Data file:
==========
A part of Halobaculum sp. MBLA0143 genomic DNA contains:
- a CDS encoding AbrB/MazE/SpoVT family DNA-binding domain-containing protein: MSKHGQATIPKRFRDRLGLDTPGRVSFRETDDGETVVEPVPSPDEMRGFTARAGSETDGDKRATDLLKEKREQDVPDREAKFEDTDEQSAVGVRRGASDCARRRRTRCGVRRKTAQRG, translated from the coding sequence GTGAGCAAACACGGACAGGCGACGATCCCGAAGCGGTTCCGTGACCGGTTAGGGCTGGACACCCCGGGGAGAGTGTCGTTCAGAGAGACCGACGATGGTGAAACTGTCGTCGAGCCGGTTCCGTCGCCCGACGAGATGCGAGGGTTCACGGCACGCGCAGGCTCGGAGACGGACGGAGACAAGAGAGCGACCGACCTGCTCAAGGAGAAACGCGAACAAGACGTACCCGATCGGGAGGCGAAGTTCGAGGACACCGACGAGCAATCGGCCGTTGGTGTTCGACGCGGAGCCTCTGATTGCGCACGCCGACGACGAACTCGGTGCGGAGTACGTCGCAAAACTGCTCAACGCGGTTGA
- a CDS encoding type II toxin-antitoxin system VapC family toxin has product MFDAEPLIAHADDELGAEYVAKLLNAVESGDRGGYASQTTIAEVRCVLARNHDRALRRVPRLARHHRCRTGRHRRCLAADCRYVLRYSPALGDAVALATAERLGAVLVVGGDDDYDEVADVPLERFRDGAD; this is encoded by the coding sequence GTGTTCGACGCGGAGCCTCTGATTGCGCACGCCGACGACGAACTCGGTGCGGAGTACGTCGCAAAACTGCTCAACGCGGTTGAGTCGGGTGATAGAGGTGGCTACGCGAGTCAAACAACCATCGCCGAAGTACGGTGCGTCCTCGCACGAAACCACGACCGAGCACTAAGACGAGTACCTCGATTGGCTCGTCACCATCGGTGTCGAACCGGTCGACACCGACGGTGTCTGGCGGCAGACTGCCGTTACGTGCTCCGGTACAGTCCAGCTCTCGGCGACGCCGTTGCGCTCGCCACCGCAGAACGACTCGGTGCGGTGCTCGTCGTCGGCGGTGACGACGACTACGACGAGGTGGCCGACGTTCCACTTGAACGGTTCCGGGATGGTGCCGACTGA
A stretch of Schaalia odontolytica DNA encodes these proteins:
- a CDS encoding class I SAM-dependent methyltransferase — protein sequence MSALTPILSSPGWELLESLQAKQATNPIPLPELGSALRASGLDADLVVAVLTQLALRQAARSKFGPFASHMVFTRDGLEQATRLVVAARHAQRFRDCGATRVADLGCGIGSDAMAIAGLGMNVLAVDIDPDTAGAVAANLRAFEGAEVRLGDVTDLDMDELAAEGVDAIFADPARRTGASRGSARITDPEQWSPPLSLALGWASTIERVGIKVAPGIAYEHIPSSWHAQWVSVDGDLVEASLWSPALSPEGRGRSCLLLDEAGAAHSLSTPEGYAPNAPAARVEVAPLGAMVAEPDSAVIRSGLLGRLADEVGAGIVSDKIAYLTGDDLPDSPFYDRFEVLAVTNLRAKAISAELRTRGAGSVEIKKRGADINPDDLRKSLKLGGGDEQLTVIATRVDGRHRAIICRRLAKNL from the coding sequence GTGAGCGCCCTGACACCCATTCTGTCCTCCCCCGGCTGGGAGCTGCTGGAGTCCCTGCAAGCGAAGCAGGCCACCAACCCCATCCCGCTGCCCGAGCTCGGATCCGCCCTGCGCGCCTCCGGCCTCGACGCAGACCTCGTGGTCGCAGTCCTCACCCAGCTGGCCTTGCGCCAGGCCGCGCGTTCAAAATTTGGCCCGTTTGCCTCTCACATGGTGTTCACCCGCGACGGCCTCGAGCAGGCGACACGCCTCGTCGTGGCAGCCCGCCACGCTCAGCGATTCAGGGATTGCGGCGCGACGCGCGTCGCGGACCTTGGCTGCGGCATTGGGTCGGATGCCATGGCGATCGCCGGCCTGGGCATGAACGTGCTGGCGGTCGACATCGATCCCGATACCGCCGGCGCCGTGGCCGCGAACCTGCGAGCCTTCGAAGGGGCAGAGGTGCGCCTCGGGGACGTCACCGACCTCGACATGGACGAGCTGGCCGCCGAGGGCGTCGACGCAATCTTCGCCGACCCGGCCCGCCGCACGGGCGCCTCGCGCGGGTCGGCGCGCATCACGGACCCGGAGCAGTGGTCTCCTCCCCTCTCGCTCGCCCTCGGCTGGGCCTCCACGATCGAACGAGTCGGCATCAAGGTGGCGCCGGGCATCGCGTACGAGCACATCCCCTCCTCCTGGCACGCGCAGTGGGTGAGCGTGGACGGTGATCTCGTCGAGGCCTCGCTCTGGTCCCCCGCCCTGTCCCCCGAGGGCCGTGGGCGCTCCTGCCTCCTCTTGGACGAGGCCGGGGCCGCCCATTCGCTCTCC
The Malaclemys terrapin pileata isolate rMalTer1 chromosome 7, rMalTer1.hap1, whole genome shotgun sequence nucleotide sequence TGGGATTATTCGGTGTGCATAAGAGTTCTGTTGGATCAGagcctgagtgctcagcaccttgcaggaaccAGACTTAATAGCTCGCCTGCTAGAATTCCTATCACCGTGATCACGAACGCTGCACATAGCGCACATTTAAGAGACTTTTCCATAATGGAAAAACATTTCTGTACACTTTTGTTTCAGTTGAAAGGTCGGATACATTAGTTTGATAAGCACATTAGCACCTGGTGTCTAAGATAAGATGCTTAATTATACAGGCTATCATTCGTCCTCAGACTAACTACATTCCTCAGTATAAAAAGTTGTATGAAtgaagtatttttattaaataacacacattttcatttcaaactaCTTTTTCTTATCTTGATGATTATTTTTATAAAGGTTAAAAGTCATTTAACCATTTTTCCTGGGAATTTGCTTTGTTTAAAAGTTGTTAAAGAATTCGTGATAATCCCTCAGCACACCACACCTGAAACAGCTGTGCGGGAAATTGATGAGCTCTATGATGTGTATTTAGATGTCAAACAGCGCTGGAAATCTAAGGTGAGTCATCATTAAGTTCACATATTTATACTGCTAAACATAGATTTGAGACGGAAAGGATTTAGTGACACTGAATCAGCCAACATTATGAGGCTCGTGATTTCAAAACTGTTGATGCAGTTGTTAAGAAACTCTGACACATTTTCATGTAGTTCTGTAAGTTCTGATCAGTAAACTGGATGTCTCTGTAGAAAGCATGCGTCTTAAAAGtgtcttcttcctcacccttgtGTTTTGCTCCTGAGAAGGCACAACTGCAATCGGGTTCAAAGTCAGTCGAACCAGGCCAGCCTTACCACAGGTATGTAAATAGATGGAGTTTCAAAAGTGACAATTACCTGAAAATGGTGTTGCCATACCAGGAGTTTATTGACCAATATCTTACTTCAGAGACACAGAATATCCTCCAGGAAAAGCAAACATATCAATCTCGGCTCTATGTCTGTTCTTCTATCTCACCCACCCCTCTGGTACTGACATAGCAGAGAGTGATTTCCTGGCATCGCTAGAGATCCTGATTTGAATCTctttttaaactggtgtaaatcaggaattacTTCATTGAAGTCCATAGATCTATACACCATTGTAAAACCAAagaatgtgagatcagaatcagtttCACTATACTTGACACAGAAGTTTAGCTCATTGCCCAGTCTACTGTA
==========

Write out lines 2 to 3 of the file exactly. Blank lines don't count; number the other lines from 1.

- a CDS encoding AbrB/MazE/SpoVT family DNA-binding domain-containing protein: MSKHGQATIPKRFRDRLGLDTPGRVSFRETDDGETVVEPVPSPDEMRGFTARAGSETDGDKRATDLLKEKREQDVPDREAKFEDTDEQSAVGVRRGASDCARRRRTRCGVRRKTAQRG, translated from the coding sequence GTGAGCAAACACGGACAGGCGACGATCCCGAAGCGGTTCCGTGACCGGTTAGGGCTGGACACCCCGGGGAGAGTGTCGTTCAGAGAGACCGACGATGGTGAAACTGTCGTCGAGCCGGTTCCGTCGCCCGACGAGATGCGAGGGTTCACGGCACGCGCAGGCTCGGAGACGGACGGAGACAAGAGAGCGACCGACCTGCTCAAGGAGAAACGCGAACAAGACGTACCCGATCGGGAGGCGAAGTTCGAGGACACCGACGAGCAATCGGCCGTTGGTGTTCGACGCGGAGCCTCTGATTGCGCACGCCGACGACGAACTCGGTGCGGAGTACGTCGCAAAACTGCTCAACGCGGTTGA
- a CDS encoding type II toxin-antitoxin system VapC family toxin has product MFDAEPLIAHADDELGAEYVAKLLNAVESGDRGGYASQTTIAEVRCVLARNHDRALRRVPRLARHHRCRTGRHRRCLAADCRYVLRYSPALGDAVALATAERLGAVLVVGGDDDYDEVADVPLERFRDGAD; this is encoded by the coding sequence GTGTTCGACGCGGAGCCTCTGATTGCGCACGCCGACGACGAACTCGGTGCGGAGTACGTCGCAAAACTGCTCAACGCGGTTGAGTCGGGTGATAGAGGTGGCTACGCGAGTCAAACAACCATCGCCGAAGTACGGTGCGTCCTCGCACGAAACCACGACCGAGCACTAAGACGAGTACCTCGATTGGCTCGTCACCATCGGTGTCGAACCGGTCGACACCGACGGTGTCTGGCGGCAGACTGCCGTTACGTGCTCCGGTACAGTCCAGCTCTCGGCGACGCCGTTGCGCTCGCCACCGCAGAACGACTCGGTGCGGTGCTCGTCGTCGGCGGTGACGACGACTACGACGAGGTGGCCGACGTTCCACTTGAACGGTTCCGGGATGGTGCCGACTGA